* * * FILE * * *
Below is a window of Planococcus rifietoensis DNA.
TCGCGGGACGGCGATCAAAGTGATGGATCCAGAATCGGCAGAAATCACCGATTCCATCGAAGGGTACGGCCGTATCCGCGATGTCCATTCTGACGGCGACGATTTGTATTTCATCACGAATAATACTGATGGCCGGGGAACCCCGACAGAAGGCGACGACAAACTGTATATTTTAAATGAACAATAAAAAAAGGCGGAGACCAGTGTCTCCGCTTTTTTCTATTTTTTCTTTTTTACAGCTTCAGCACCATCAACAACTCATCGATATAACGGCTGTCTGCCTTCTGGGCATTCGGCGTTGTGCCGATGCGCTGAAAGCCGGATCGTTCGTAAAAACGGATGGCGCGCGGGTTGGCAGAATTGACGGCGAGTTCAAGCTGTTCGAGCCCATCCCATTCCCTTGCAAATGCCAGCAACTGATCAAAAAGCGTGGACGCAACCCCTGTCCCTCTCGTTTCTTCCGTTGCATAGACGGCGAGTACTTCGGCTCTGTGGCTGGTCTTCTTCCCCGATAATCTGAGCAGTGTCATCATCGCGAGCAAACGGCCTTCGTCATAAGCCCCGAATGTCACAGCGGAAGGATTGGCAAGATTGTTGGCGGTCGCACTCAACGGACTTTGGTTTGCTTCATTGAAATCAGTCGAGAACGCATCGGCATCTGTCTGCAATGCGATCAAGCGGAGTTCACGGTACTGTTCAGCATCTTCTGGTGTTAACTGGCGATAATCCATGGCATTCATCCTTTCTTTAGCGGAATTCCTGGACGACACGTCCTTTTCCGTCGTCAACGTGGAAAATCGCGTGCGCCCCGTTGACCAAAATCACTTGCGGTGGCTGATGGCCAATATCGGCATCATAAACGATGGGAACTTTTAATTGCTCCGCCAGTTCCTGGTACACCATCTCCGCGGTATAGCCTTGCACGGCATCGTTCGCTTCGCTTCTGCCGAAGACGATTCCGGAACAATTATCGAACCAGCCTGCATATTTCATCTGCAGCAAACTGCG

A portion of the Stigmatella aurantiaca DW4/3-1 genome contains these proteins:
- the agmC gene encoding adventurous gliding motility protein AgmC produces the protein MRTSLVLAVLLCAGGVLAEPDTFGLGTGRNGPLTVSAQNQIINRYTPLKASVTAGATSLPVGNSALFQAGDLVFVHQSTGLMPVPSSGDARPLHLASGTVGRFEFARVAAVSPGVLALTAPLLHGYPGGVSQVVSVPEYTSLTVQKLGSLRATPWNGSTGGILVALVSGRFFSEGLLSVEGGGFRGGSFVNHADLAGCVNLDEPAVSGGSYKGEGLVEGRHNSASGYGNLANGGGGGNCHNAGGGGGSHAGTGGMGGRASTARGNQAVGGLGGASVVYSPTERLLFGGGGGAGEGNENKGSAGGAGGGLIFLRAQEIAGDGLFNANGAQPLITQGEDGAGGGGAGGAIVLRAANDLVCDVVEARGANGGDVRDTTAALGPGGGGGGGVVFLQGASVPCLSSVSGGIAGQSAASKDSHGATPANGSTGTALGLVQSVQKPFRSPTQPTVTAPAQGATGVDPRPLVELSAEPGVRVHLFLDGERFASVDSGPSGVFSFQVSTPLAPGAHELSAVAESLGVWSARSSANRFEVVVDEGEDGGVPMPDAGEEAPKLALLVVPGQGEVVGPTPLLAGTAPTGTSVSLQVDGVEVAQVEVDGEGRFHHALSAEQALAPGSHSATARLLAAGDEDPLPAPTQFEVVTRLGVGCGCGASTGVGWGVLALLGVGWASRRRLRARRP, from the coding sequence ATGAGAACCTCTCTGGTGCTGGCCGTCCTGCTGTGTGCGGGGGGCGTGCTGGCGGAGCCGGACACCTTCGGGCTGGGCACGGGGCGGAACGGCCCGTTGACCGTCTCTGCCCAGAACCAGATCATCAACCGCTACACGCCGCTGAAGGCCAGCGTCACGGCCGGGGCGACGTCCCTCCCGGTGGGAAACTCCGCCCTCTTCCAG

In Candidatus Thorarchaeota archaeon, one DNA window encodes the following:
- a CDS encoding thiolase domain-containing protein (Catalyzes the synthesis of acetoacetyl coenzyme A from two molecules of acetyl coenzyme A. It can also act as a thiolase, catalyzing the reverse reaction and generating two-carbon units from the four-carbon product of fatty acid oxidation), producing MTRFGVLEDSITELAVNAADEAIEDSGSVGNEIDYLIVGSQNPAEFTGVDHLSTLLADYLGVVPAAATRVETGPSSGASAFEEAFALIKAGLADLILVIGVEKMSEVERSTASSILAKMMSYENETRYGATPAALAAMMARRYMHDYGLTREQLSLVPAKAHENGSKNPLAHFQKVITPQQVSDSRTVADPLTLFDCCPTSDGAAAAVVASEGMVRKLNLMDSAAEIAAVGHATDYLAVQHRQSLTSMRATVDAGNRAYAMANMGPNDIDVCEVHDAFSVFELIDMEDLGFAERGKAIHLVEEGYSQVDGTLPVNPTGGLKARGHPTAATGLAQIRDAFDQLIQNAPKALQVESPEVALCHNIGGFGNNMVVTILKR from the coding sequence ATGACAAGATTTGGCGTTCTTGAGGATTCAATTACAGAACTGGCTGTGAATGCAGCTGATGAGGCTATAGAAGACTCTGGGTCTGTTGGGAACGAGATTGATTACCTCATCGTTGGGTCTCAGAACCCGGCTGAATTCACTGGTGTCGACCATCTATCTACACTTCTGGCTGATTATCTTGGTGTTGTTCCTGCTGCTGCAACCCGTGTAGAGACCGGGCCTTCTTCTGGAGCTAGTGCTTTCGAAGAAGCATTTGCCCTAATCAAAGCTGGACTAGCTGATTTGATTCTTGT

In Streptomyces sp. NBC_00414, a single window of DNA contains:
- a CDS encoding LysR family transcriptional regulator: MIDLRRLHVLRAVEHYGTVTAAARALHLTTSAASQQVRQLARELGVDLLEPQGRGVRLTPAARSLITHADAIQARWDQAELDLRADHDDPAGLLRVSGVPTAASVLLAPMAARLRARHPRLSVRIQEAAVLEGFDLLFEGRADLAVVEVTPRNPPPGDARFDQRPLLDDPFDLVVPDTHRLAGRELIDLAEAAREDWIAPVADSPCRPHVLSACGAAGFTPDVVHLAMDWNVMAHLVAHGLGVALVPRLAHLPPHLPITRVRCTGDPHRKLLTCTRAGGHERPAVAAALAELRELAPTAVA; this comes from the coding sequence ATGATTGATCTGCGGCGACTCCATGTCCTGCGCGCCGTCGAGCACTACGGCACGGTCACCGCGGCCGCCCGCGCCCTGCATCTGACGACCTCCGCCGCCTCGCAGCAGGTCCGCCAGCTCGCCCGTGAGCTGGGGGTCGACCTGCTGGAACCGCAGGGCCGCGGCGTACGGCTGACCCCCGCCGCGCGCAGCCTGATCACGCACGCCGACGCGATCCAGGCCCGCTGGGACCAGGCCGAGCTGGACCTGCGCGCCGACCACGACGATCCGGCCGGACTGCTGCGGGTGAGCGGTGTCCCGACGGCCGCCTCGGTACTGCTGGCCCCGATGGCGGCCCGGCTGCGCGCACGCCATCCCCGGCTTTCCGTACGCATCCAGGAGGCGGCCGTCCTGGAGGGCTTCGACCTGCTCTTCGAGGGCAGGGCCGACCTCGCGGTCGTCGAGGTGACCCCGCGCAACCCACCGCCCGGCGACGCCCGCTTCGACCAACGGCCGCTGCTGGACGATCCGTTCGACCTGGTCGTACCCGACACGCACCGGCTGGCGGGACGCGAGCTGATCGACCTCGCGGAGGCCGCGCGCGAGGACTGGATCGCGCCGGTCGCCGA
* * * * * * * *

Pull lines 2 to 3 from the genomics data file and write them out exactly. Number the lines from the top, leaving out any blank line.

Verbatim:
TCGCGGGACGGCGATCAAAGTGATGGATCCAGAATCGGCAGAAATCACCGATTCCATCGAAGGGTACGGCCGTATCCGCGATGTCCATTCTGACGGCGACGATTTGTATTTCATCACGAATAATACTGATGGCCGGGGAACCCCGACAGAAGGCGACGACAAACTGTATATTTTAAATGAACAATAAAAAAAGGCGGAGACCAGTGTCTCCGCTTTTTTCTATTTTTTCTTTTTTACAGCTTCAGCACCATCAACAACTCATCGATATAACGGCTGTCTGCCTTCTGGGCATTCGGCGTTGTGCCGATGCGCTGAAAGCCGGATCGTTCGTAAAAACGGATGGCGCGCGGGTTGGCAGAATTGACGGCGAGTTCAAGCTGTTCGAGCCCATCCCATTCCCTTGCAAATGCCAGCAACTGATCAAAAAGCGTGGACGCAACCCCTGTCCCTCTCGTTTCTTCCGTTGCATAGACGGCGAGTACTTCGGCTCTGTGGCTGGTCTTCTTCCCCGATAATCTGAGCAGTGTCATCATCGCGAGCAAACGGCCTTCGTCATAAGCCCCGAATGTCACAGCGGAAGGATTGGCAAGATTGTTGGCGGTCGCACTCAACGGACTTTGGTTTGCTTCATTGAAATCAGTCGAGAACGCATCGGCATCTGTCTGCAATGCGATCAAGCGGAGTTCACGGTACTGTTCAGCATCTTCTGGTGTTAACTGGCGATAATCCATGGCATTCATCCTTTCTTTAGCGGAATTCCTGGACGACACGTCCTTTTCCGTCGTCAACGTGGAAAATCGCGTGCGCCCCGTTGACCAAAATCACTTGCGGTGGCTGATGGCCAATATCGGCATCATAAACGATGGGAACTTTTAATTGCTCCGCCAGTTCCTGGTACACCATCTCCGCGGTATAGCCTTGCACGGCATCGTTCGCTTCGCTTCTGCCGAAGACGATTCCGGAACAATTATCGAACCAGCCTGCATATTTCATCTGCAGCAAACTGCG

A portion of the Stigmatella aurantiaca DW4/3-1 genome contains these proteins: